All over the globe, girls still approach puberty without the knowledge, tools, and support they need to grow up feeling confident. Many girls, irrespective of country and culture, experience a loss of self-esteem and personal strength with the onset of menstruation.
To make matters worse, many girls don’t have access to the products they need to manage their periods. This lack of access to period products is often referred to as ‘period poverty and there is low awareness of its global prevalence.
It can lead to missing school, confidence-building activities, and other developmental experiences. This can limit a girl’s potential and opportunities far beyond puberty.
Globally, nonprofits are helping girls get an education on period poverty while providing free or affordable alternatives as they fight period poverty.
In commemoration of Menstrual Hygiene Day 2021, celebrated globally on May 28, we highlighted three Nigerian women fighting period poverty.
Oluwadamilola Adesanya-Afolayan is a licensed physiotherapist and the founder of the Royal Gem Initiative.
READ ALSO: ‘We are breaking silence on menstruation’
In March 2021, she pioneered “THE A+ ACADEMY”, a platform where young girls are educated on their sexual and reproductive health with a strong focus on menstrual health. This academy is on a mission to enlighten the girl child about her sexual health, debunking all myths concerning it.
Before the launch of The A+ Academy, Oluwadamilola and her team undertook several projects which included the “Menstrual Hygiene Campaign” where sanitary pads were distributed to over 1,000 girls in Lagos.
This outreach has succeeded in providing free sanitary pads, period trackers, and bathing soaps to girls in Ikorodu, Surulere, and Apapa communities in Lagos.
Oluwadamilola is very passionate about sexual and reproductive health education for girls because she has seen and witnessed the havoc being ignorant and wrongly informed can cause especially in the lives of young female children and adolescents.
According to her, establishing the A+ ACADEMY was borne out of a burden to help young girls gain more knowledge, so that they can be well informed and enlightened about normal and abnormal body changes associated with their reproductive system especially during menstruation.
Raquel Kasham Daniel is a multiple award-winning social entrepreneur educator and the founder of Beyond the Classroom Foundation.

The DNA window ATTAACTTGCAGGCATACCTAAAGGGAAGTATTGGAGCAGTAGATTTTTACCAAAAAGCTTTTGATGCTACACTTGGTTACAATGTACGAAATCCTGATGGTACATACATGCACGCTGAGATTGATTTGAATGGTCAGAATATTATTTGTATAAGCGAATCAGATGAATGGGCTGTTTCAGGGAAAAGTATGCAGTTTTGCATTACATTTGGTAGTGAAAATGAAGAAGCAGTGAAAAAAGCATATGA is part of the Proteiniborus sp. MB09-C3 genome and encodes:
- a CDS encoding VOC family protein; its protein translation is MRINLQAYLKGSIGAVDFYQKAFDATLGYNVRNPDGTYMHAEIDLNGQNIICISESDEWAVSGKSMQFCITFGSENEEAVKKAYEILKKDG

On Menstrual Hygiene Day 2020, she unveiled her book Title “FLOW: a girl’s guide to menstruation. The central aim of the book is to eradicate ignorance in young girls about Menstruation and to also demystify myths centered on Menstruation. FLOW, a girl’s guide to menstruation has over 5,000 copies in print and is currently distributed in Nigeria and Ghana.
Before the launch of FLOW, Raquel Daniel and her team embarked on numerous projects like “Project Red Robots” through which they have distributed sanitary pads to over 20,000 girls across Nigeria.
Through the Pads in a Pandemic project, her team partnered with Together for Needs Initiative, Sanitary Aid initiative, Abuja Global Sharpers, and Socially Africa to provide free sanitary pads, underwear to girls in Lagos, Kogi State, and an IDP Camp in Abuja.
We spoke to Raquel who says she is passionate about sexual and reproductive health education for girls because she knows what it means not to have a sanitary pad to manage period.
She wrote her book FLOW to help young girls gain more knowledge, so they don’t welcome their first period with anxiety and little knowledge of menstruation.
Mayowa Adegbile is a passionate social worker and a social innovator with hands-on experience in business management, program planning and implementation, brand management, logistics/event coordination, and social media coordination.
Mayowa is very passionate about the menstrual hygiene of young girls as she has seen first-hand the effects of not having sanitary towels especially for girls with heavy flow.
She and her team have been involved through the Daughters of widows intervention and community change initiative project for over five years now in Nigeria and for every intervention, she and her team always spoke about the effects of proper menstrual hygiene and has donated pads to over 500 young girls in Abuja.
According to Mayowa “menstrual hygiene is not a luxury and it shouldn’t be in our communities. It simply should be allowed to be what it is; a necessity.
“When women and girls who menstruate do not have the education or resources to manage their periods safely, they often resort to using unsafe materials like rags which can cause physical health challenges.”
In Nigeria, stigma already stops women and girls who menstruate from talking openly about menstruation and sanitary pads which is why these women have chosen to be their voice and their initiatives aim to have these hard but necessary conversations.
In the Northern region, for example, period poverty, which is the lack of access to sanitary products, menstrual hygiene education, toilets, hand-washing facilities, and waste management is high and this impacts greatly on the reproductive health of women and girls.
These women are challenging the government to put menstrual hygiene at the heart of any emergency response in Nigeria.